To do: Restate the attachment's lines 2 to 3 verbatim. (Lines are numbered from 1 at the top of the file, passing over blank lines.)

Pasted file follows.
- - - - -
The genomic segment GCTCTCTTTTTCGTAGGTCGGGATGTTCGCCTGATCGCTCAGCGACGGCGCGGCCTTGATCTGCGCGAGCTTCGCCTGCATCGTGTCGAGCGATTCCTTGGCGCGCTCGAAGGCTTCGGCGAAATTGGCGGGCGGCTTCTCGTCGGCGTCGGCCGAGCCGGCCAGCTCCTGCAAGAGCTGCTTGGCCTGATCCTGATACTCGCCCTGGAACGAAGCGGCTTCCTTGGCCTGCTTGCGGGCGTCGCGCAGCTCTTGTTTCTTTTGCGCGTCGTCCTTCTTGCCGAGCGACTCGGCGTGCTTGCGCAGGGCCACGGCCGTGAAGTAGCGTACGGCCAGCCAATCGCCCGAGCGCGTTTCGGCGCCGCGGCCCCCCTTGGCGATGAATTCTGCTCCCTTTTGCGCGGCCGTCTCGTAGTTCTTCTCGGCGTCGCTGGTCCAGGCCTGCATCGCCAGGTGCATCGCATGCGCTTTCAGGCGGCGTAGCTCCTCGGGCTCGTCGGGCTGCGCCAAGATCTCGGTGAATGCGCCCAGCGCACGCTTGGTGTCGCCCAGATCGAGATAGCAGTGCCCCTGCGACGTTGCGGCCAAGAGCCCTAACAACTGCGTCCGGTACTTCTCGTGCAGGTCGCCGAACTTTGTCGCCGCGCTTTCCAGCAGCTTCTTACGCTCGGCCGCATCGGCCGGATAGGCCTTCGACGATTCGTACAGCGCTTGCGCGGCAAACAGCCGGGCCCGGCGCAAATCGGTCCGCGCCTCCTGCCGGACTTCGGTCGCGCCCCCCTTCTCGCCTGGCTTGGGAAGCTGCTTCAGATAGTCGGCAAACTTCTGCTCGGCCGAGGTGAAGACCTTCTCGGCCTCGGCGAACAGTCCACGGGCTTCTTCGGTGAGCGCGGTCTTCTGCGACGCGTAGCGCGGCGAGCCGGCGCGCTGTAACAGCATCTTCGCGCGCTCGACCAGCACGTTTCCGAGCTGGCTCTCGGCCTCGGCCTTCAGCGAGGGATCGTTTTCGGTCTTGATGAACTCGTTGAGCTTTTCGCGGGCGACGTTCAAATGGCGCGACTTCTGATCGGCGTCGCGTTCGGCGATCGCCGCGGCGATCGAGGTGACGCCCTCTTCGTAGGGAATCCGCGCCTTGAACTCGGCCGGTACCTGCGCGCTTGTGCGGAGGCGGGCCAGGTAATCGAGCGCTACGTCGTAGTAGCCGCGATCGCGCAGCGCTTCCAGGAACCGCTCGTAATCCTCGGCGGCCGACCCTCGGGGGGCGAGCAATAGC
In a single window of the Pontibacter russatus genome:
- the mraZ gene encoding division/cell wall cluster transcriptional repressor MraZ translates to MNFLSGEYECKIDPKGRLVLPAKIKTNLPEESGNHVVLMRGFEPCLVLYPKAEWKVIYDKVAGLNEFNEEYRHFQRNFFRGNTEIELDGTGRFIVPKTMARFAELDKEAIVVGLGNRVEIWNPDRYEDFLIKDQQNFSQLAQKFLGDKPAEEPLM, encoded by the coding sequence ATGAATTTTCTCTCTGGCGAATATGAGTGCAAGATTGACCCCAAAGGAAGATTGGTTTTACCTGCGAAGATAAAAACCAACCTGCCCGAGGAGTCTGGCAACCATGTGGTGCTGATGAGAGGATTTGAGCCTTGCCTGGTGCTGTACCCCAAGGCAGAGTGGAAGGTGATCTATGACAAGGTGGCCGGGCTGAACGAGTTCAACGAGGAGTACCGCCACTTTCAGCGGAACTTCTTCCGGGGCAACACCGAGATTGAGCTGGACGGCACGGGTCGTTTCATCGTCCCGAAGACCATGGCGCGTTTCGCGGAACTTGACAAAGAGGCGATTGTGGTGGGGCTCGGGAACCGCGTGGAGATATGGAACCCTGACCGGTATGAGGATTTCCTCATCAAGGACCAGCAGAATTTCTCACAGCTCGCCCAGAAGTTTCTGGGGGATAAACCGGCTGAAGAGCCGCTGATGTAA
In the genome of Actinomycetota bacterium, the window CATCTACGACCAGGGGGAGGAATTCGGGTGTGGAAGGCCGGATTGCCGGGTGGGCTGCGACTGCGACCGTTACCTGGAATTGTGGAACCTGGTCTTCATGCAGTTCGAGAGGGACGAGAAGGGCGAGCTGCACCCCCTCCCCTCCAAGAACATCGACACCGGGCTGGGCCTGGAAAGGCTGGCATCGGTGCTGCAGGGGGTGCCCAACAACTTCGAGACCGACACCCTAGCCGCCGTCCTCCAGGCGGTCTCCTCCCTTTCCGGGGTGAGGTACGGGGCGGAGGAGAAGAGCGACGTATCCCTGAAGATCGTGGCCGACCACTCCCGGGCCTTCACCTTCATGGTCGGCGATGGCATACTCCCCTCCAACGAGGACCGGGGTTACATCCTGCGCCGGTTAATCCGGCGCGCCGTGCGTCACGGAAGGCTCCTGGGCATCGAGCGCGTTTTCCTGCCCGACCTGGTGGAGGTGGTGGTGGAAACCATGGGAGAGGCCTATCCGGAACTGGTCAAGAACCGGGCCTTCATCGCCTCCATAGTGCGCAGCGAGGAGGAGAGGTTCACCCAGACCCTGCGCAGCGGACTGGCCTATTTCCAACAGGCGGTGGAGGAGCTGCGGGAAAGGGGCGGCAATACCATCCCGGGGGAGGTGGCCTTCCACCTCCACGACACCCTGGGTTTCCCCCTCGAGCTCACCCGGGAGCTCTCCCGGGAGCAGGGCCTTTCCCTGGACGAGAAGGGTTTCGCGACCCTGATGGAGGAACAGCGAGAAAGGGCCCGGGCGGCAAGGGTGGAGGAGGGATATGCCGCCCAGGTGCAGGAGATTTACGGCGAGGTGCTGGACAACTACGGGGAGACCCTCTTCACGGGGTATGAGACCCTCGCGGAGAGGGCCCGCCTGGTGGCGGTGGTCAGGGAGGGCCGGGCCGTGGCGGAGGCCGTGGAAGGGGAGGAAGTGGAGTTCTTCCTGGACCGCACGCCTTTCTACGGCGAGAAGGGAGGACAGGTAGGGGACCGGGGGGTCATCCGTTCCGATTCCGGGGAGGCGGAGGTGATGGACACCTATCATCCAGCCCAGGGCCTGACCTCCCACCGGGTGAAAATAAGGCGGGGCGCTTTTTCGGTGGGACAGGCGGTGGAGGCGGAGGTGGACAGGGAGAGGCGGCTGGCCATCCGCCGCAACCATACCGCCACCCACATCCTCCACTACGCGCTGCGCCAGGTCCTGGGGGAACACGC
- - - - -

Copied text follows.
In a single window of the Pontibacter russatus genome:
- the mraZ gene encoding division/cell wall cluster transcriptional repressor MraZ translates to MNFLSGEYECKIDPKGRLVLPAKIKTNLPEESGNHVVLMRGFEPCLVLYPKAEWKVIYDKVAGLNEFNEEYRHFQRNFFRGNTEIELDGTGRFIVPKTMARFAELDKEAIVVGLGNRVEIWNPDRYEDFLIKDQQNFSQLAQKFLGDKPAEEPLM, encoded by the coding sequence ATGAATTTTCTCTCTGGCGAATATGAGTGCAAGATTGACCCCAAAGGAAGATTGGTTTTACCTGCGAAGATAAAAACCAACCTGCCCGAGGAGTCTGGCAACCATGTGGTGCTGATGAGAGGATTTGAGCCTTGCCTGGTGCTGTACCCCAAGGCAGAGTGGAAGGTGATCTATGACAAGGTGGCCGGGCTGAACGAGTTCAACGAGGAGTACCGCCACTTTCAGCGGAACTTCTTCCGGGGCAACACCGAGATTGAGCTGGACGGCACGGGTCGTTTCATCGTCCCGAAGACCATGGCGCGTTTCGCGGAACTTGACAAAGAGGCGATTGTGGTGGGGCTCGGGAACCGCGTGGAGATATGGAACCCTGACCGGTATGAGGATTTCCTCATCAAGGACCAGCAGAATTTCTCACAGCTCGCCCAGAAGTTTCTGGGGGATAAACCGGCTGAAGAGCCGCTGATGTAA